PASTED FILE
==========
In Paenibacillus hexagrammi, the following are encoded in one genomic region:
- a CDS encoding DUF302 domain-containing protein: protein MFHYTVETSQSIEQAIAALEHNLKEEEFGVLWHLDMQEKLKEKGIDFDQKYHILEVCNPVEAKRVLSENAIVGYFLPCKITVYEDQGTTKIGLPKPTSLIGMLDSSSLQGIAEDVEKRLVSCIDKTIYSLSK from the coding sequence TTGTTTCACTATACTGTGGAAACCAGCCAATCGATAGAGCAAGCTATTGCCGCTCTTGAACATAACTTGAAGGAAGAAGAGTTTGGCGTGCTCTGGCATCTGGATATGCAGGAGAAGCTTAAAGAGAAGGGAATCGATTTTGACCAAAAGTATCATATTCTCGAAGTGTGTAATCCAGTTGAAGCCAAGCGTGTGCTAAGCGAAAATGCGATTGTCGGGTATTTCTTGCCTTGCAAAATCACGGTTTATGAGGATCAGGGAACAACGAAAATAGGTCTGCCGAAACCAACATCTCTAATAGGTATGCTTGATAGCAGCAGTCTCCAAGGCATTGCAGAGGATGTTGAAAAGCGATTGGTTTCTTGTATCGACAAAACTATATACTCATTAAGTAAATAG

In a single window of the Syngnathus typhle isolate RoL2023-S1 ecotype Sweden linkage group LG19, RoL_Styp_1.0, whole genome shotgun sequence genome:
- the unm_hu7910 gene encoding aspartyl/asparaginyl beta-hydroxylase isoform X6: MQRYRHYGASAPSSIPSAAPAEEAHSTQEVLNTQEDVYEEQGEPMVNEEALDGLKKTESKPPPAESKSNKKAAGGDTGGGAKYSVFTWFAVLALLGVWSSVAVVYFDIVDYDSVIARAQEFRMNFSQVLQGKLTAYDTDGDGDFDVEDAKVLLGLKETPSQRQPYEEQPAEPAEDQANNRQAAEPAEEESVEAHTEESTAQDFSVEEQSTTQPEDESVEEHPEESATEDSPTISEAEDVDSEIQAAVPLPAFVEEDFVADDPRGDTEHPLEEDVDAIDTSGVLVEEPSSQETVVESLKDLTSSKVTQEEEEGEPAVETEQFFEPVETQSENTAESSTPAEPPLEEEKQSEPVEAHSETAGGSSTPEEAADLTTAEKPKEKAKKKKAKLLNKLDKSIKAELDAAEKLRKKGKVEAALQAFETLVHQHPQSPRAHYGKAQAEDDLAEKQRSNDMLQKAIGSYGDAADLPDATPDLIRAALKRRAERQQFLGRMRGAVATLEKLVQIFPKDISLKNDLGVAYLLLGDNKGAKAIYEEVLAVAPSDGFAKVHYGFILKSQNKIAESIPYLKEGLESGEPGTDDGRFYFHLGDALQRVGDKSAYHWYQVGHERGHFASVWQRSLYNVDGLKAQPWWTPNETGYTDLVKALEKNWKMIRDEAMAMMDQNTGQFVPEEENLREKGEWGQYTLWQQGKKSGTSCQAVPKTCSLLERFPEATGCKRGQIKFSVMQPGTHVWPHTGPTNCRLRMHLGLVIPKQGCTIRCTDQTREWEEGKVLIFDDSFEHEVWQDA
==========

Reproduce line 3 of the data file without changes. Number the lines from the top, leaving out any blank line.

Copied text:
In a single window of the Syngnathus typhle isolate RoL2023-S1 ecotype Sweden linkage group LG19, RoL_Styp_1.0, whole genome shotgun sequence genome: